Romania has asked the UN cultural agency UNESCO to give world heritage list status to a village where a Canadian firm is battling to locate a controversial open-cast goldmine.
The village of Rosia Montana and a radius of two kilometres (just over a mile) were last month declared a site of historical interest by Romania's culture ministry thereby granting it protection from mining activity.
But in comments Saturday, Romania's Culture Minister Vlad Alexandrescu sought further protection for the area from UNESCO.
"Rosia Montana carries the imprint of a close interaction between man and environment, which has generated a cultural landscape that is among the richest and most spectacular," Alexandrescu said.
"Rosia Montana fulfils five of the UNESCO criteria to be included in the cultural landscapes category," Alexandrescu added, calling on the organisation to propose projects to ensure the sustainable development of the area.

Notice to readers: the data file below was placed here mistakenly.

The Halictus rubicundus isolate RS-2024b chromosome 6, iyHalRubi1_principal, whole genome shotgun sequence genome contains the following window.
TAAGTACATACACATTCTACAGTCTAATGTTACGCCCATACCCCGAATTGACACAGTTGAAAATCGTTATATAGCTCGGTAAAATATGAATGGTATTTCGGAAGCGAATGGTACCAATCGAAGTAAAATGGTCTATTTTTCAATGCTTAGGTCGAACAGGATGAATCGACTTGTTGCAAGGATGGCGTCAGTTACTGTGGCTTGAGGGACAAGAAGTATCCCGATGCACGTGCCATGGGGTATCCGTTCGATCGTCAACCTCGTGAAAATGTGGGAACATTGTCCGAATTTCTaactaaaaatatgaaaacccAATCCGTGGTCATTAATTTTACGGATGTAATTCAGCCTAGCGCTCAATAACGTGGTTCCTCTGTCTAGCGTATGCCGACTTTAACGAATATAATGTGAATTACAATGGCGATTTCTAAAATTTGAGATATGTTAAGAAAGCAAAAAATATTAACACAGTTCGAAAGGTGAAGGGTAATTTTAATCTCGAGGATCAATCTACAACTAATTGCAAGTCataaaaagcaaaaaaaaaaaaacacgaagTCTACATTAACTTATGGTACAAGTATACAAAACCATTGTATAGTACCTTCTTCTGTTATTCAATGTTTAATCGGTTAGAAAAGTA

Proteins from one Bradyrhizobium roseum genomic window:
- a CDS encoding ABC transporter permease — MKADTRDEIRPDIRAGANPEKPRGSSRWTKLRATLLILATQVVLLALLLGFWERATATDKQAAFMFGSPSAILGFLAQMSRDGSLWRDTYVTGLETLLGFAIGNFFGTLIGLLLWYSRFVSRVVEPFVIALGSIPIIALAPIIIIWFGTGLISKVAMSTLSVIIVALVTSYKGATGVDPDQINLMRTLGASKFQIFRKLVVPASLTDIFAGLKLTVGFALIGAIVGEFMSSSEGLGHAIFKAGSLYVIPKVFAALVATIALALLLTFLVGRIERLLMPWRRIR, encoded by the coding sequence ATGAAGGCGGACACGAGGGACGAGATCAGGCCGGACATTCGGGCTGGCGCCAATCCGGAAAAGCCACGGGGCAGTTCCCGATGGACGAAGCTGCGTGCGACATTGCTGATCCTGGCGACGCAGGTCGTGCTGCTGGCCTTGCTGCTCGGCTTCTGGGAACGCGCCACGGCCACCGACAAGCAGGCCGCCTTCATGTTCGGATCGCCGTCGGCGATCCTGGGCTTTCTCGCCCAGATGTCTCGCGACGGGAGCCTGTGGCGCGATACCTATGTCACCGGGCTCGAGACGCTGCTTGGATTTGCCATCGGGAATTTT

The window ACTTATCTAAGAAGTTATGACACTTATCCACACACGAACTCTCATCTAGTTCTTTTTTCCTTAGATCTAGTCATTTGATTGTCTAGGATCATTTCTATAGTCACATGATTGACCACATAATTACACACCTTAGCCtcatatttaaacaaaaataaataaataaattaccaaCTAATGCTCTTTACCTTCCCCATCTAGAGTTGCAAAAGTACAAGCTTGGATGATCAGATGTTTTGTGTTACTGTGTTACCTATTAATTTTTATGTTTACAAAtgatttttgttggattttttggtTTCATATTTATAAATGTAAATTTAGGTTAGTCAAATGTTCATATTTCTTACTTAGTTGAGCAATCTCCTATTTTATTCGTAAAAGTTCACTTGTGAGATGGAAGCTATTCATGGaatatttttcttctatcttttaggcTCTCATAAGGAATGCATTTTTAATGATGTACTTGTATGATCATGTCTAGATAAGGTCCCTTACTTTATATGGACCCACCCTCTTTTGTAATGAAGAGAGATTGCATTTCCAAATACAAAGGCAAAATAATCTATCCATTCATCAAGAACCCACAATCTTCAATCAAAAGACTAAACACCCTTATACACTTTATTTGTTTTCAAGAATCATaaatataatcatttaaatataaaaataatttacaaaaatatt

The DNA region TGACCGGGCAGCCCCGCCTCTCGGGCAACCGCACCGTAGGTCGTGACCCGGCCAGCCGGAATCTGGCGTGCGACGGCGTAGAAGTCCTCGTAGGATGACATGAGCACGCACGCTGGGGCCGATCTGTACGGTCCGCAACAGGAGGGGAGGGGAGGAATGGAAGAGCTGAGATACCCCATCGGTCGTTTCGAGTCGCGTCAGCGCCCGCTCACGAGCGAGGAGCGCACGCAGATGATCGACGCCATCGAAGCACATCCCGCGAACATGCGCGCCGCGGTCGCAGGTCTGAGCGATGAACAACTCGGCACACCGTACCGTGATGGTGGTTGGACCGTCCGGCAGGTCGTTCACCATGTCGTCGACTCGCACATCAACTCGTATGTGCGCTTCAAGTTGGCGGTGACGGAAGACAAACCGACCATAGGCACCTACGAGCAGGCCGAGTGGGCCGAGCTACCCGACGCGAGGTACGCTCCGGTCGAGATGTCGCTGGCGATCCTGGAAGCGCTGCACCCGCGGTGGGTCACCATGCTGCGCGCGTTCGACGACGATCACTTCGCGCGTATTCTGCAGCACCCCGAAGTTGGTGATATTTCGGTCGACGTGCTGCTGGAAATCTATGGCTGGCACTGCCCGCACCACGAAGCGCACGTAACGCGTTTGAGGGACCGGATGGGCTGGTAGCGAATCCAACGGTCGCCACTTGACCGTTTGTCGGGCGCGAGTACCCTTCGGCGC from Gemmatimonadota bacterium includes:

The government's move in January was a new blow for Canada's Gabriel Resources which had been trying for 15 years to get an environment ministry permit to extract 300 tonnes of gold from the picturesque village in a project it claims would create hundreds of jobs and boost Romania's economy.
Experts say the project, which would use thousands of tonnes of cyanide, would pose a pollution risk, level four mountains in a historic area of western Transylvania and would also damage Roman-era mining shafts.
The plans have sparked widespread anger, bringing tens of thousands of people onto the streets in a scale of protest not seen in Romania since the 1990s.
Gabriel Resources, which holds an 80-percent stake in the Rosia Montana Gold Corporation, last July filed a request for international arbitration to obtain compensation from Bucharest over the delays to the project.
Initially in favour of the mine, Romania's former leftwing government abruptly changed its position in 2013 following the wave of protests.
Explore further: Thousands of Romanians protest Canadian mine plans